Thursday, March 27, 2014

What You Should Be Doing

This week in the publishing blogosphere the news has been about what everyone should be doing...

because the publishing world has shifted again,

because the next big thing is right around the corner,

because the Bologna Book Fair is on,

because the world has changed.

In my Twitter feed this morning was an announcement that Diesel e-books was shutting down after 10 years of indie publishing however new startups are happening all the time and another to hit the starting blocks tomorrow is this new subscription model.

While this is happening Digital Book World is talking up that Apple is now the second largest book store...what does that mean in reality?

Passive Guy shares a rant that got everyone talking this week about what Penguin Random (or Random Penguin) isn’t doing and what they should be...Read the comments they are all entertaining.

Mike Shatzkin followed this up with his very pointed summary of what the Big Publishers should be doing and aren’t (this could be helpful with your own promotion...once you get over the comment of don’t read the book to find the metadata tags...)

This must read post from Elisabeth Spann Craig looks at her experiments with hybrid publishing and the very real questions she has about continuing down that road. Elisabeth has been blogging about her journey over the last year and it is a very honest look at the realities of publishing now for a writer with a traditional back list.

That happy block quote at the top came from Agent Ginger Clark who hit the Bologna ground running, her appointment book already full before she got there.
Publishers Weekly gives the low down on what are the biggest sellers... ups at the Worlds largest Children’s Book Fair.

Book Fairs are tricky beasts for authors... It is all about deals...principally foreign rights and authors don’t usually negotiate is where Agents earn their money. However if you were thinking about translating...Susan Kaye Quinn has just done it in an interesting Indie move and she has a great post about how she did it.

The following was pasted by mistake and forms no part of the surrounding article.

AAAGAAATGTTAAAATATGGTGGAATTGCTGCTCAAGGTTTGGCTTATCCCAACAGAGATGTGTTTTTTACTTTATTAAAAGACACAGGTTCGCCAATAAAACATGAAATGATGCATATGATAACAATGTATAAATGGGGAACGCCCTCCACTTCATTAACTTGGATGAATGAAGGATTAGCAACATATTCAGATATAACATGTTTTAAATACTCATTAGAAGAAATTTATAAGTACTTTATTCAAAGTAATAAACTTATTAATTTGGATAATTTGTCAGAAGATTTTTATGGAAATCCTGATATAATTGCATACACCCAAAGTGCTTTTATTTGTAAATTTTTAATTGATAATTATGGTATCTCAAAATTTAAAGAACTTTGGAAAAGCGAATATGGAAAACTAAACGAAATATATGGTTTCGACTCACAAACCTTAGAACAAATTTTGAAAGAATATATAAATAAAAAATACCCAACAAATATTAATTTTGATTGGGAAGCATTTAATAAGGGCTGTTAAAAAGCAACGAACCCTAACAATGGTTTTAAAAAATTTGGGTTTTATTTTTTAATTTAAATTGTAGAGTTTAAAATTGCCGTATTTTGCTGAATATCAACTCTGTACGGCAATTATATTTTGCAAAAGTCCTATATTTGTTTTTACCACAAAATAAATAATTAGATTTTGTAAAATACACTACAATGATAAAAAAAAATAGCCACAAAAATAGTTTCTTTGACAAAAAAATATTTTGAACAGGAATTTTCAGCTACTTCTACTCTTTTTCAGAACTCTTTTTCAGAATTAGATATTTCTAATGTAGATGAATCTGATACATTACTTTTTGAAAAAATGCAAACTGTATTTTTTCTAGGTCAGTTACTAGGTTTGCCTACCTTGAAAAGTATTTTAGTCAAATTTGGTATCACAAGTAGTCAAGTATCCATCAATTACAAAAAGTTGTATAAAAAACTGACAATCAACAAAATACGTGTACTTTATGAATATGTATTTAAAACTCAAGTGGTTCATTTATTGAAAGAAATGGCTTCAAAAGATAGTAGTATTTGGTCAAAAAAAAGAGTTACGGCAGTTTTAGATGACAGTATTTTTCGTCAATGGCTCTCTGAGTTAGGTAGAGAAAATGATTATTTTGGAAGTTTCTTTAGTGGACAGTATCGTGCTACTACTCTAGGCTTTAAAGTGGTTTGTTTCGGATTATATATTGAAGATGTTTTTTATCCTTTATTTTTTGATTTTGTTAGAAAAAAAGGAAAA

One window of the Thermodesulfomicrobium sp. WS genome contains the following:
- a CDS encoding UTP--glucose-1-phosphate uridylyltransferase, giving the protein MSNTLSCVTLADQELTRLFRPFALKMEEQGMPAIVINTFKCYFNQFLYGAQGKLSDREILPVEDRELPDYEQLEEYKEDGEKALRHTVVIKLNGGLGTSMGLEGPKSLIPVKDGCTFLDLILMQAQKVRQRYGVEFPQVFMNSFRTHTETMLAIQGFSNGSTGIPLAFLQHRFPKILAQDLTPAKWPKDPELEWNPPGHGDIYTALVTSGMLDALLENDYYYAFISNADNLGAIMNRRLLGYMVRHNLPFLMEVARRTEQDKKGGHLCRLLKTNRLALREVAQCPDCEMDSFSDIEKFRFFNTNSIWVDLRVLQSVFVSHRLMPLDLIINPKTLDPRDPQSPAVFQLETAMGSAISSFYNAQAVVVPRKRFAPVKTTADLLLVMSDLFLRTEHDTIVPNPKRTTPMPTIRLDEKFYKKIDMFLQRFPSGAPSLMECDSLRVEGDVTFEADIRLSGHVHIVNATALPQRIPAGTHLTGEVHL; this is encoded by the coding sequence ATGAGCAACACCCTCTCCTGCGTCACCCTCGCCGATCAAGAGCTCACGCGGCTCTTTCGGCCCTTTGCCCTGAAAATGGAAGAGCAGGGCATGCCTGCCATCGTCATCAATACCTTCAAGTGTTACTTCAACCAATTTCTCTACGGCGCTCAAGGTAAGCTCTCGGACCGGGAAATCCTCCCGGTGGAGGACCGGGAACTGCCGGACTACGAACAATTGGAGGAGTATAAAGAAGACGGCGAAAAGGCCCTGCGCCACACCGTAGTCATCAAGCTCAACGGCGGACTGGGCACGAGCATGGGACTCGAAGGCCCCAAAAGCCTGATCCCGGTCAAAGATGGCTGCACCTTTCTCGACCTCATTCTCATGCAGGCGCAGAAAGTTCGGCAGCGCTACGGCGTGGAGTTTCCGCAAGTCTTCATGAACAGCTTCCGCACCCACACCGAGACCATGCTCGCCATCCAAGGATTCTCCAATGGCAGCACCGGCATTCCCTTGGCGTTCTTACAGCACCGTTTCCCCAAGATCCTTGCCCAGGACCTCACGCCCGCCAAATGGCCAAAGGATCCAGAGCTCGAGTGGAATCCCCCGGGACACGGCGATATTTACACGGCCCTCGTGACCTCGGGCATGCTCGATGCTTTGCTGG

Because the world is changing and writers have to hang in there,

Chuck has a rant on his answers to common writing questions... (pro writers will laugh)- usual warnings apply.

Meg Rosoff also has a heartfelt post on what keeps you from writing, which can also fuel you... (especially good post for those of you who juggle many things before writing.)

The wonderful Catherine Ryan Howard has a rant about contact details on writer’s websites...coz she just may have a deal for you and how can she get hold of you...(this reminds me to check my writing email inbox.) and Fastcompany shares the best PR advice, which writers should think about.

In the Craft section, you should be doing...
Y A High Fantasy – How to do it (only if it’s your thing) and How to create names for it.

Writing fast – How you can do it faster and The tools you need to help you get there. (great post on Scrivener)

In the Marketing Section, You should be....

To Finish,
In the end all the writer has is their own creativity and a willingness to get out there and just create, so here is the 18 Things Highly Creative People Do Differently because that’s what writers do.

Thursday, March 20, 2014

Drinking The Water

What’s been the talking point around the virtual publishing water cooler this week.

If you are into children’s books then the Publisher’s Weekly article on the shifting sands of children’s book selling and the inroads being made by digital into this category is for you. There are some interesting numbers on what genres in children’s are selling well.
(Little Sips)

In the general category... The Mighty Zon is expanding. Publishers Weekly reports they are hiring and expanding their already impressive imprint range. This has raised some disquiet around the water cooler... how big can they get... and already close to half the books on the Amazon bestseller lists come from AmaZon imprints.